In 1978, Rodney was a player on ABC’s The Dating Game- somehow the show didn’t perform background checks. He was bizarrely introduced as “successful photographer who got his start when his father found him in the darkroom at the age of 13, fully developed. Between takes you might find him skydiving or motorcycling”, although he was really a serial killer. His fellow contestants described him as a “strange guy with bizarre opinions”. Rodney won the show, and a date with Cheryl Bradshaw, who luckily refused to go out with him because she found him too creepy. In the game, she asked;
“What’s your best time?”
“The best time is at night,” Alcala grinned. “Night-time.”
Later criminal profilers claim he killed 3 women after this ordeal, and that rejection was an exacerbating factor in his anger. You can watch him on the show here.
Arrest and Trial
In June 1979, a 12 year old girl vanished from Huntington Beach. Her friends told police that a man had approached them and asked to photograph them, and created a composite sketch of the man. Rodney’s parole officer recognised the sketch and police decided to search his mother’s house. In her house they round a receipt for a storage locker rental, where the girls earrings were found.
He was arrested without bail and sentenced to death, however this was overturned in 1980 because jurors had been misinformed about his prior sex crimes. After a second, near identical trial, he was again found guilty and sentenced to death.
In 2003, Rodney’s DNA was tested under new state law and was found to match DNA left at 6 more crime scenes where young women had been murdered.
During his incarceration, Rodney wrote a book entitled “You, the Jury”, in which he claimed innocence. He also filed 2 lawsuits against the Californian penal system, one for injuries after slipping over, and another for refusing to provide him with a low-fat diet.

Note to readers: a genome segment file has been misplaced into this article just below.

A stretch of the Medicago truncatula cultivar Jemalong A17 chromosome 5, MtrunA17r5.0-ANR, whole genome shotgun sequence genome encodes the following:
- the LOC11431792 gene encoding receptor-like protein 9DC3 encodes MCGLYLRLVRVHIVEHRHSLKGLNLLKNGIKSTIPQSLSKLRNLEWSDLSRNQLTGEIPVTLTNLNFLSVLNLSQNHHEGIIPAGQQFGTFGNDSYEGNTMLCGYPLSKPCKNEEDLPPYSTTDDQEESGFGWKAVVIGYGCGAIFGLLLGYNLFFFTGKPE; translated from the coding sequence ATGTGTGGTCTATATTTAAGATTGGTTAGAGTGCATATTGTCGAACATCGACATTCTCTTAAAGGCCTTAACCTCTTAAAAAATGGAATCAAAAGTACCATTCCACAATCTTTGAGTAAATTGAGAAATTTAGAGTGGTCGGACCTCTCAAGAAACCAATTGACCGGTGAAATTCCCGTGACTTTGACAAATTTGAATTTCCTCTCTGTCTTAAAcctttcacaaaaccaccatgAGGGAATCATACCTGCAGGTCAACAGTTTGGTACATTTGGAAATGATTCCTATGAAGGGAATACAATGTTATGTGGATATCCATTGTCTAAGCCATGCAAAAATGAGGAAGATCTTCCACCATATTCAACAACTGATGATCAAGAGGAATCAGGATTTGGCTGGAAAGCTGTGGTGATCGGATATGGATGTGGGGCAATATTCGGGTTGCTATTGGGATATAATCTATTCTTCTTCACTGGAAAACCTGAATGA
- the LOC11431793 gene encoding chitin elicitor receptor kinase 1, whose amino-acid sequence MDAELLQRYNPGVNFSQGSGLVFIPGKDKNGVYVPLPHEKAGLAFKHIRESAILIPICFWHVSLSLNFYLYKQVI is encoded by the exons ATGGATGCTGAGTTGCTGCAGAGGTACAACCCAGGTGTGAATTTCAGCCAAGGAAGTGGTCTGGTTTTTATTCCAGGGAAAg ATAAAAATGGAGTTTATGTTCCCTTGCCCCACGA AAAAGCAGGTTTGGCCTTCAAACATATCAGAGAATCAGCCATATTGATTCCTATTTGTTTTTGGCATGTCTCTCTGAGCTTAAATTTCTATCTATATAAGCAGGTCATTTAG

For his third trial after the discovery of the 6 additional murders, Rodney chose to act as his own attorney. For 5 hours he acted as both the interrogator and witness, asking himself questions in a deep voice and then answering. He also played the jury clips of him on the dating show. He made no attempt to deny 4 of the charges, stating he merely couldn’t remember killing the women. A surprise witness was also Tali Shapiro, the 8 year old girl Rodney had assaulted in 1968, now age 42. After less than 2 days deliberation he was found guilty of first-degree murder on all accounts. As part of his closing argument, he played the Arlo Guthrie song “Alice’s Restaurant” in which the protagonist tells a psychiatrist that he wants to “kill”.
In March 2010, some of his photography portfolio was released to the public in the hopes of identifying some unknown people. 21 women came forward, and several families recognised people as members of their family who had disappeared years before. 110 of the photos remain online, here, and police are still trying to identify them.
Since his conviction in 2010, there have been 4 other cases that have been linked to Rodney. The most recent in 2016 when he was charged with the murder of a 28 year old woman who disappeared in 1977 but could not be identified until 2015.
His true victim count remains unknown, it may be as high as over 130, and the 75 year old is currently sat on Death Row.